Is Your Home and Heating System Ready for Winter?

If you haven’t noticed summer has ended and fall is in the air with winter breathing down its neck. And that breath is likely going to be cold and the time to make sure your home is ready for the season is now, before it arrives. However, just thinking about the approaching cold weather won’t do you any good and when you turn up the heat and nothing happens it will be too late.

Just because you haven’t used you furnace all summer and it worked well last winter doesn’t mean it can be ignored. It’s important to have your unit checked before you need to turn up the thermostat to ensure it’s working efficiently and is safe for another season. It is recommended to have a heating repair technician check over the unit at least once a year and now is probably the best time.

Dust and other debris can build up in a furnace and having an expert come in and make sure it’s cleared out will help with the efficiency of your furnace. If you haven’t changed your furnace filters in a forced-air system now is the time to have it done.

A furnace that uses gas for heat needs to be checked to ensure the pilot light is working correctly and in many instances the technician will put in a new thermocouple during the pre-season inspection. When this small device goes bad the pilot light cannot stay lit and your furnace will not work. The technician will also make sure the chimney flue is working properly to make sure there’s no chance of carbon monoxide filtering into the home.

A hot water heating system, or baseboard heat, will need to be checked and serviced. Depending on the climate and where the water pipes are located, servicing may involve flushing the system and adding anti-freeze to make sure the pipes don’t freeze if left exposed.

If you have an underground sprinkler system in your yard you will want to have it emptied completely. Since these pipes are usually less than a foot below the surface any water left in them will freeze when the temperature drops.

If your home uses an in-ground septic system fall is the best time to have it pumped out. It can be difficult to have this done once winter sets in and snow and ice covers the ground. If you don’t have it cleaned every year, it should at least be looked at to make sure everything’s working before winter sets in.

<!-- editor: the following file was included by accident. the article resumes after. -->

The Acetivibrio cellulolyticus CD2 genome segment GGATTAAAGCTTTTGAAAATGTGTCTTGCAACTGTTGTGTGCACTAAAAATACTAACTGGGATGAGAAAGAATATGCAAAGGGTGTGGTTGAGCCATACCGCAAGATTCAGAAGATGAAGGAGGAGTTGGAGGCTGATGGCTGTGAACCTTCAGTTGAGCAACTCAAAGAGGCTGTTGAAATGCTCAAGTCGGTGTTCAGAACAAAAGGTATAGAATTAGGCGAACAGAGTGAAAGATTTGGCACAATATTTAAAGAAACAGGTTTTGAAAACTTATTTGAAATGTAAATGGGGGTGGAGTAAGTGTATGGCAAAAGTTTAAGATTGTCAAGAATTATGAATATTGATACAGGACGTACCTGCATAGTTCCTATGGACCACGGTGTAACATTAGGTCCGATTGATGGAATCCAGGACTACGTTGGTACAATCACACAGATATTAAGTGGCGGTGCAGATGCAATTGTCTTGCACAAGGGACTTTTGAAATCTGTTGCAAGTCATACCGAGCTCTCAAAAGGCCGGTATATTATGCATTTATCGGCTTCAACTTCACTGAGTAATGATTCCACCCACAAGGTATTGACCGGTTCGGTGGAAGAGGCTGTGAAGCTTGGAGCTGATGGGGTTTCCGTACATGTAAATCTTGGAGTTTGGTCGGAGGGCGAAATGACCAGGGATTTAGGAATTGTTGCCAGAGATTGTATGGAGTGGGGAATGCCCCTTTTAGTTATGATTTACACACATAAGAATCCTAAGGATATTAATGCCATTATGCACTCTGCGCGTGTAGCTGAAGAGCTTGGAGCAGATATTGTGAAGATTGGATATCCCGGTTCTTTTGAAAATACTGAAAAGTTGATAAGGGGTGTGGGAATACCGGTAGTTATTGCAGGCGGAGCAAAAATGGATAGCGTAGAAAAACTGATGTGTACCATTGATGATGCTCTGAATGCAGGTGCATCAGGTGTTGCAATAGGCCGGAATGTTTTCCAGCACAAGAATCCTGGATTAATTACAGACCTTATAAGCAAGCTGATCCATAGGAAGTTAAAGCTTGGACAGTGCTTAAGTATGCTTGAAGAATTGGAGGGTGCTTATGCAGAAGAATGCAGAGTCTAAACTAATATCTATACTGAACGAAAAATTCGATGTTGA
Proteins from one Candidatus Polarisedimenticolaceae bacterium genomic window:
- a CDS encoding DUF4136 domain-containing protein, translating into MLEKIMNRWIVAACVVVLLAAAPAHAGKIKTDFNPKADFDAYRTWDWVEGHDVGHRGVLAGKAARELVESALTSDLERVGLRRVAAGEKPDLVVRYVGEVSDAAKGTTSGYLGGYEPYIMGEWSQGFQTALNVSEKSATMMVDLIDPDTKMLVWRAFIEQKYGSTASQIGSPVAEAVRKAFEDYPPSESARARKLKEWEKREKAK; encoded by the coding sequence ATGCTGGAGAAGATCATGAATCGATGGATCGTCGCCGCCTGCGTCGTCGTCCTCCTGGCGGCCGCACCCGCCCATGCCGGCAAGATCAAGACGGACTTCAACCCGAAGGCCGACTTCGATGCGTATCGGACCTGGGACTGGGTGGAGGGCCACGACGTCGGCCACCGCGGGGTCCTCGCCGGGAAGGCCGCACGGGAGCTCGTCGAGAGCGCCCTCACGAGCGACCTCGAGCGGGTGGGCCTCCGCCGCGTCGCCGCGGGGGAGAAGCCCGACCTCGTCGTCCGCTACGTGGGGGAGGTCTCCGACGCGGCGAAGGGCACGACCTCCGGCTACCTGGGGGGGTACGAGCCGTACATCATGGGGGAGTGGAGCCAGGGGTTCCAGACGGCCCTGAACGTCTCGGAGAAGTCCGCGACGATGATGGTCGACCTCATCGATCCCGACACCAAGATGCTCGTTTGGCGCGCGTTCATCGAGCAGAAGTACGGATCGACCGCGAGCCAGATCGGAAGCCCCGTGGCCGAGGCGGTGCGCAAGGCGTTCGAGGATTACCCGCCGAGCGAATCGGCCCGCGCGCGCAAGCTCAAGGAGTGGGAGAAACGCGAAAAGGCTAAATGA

While outside draining your sprinkler system take a look at your roof. Have it checked for loose or missing shingles. Also check that the gutters are clear and leaves aren’t blocking them. Once the snow falls it will build up on the edge of your roof and when the sun hits and it starts to melt there will be no place for the melted snow to go except either over the gutter or under the bottom layer of shingles.

Poor ventilation and water is a breeding ground for mold so you want to check areas in and around the home that are more likely to accumulate moisture. Basement walls and in crawl spaces as well as vents in the kitchen and bathroom where moisture can accumulate when the fans are used. Also, move all garden hoses indoors and shut off all outside water valves, If possible, close the valves leading to any outside spigots.

The garage can turn into a deadly gathering place for gases that can work their way in to the home. If you have an attached garage it may not be the best idea to warm up the car while it’s in the garage. Air from the garage can be drawn into the home including carbon monoxide as well as the fumes from any other chemicals you store in the garage such as gas for your snow blower, pesticides and fertilizer. All of these can prove harmful in the winter when stored in your attached garage.

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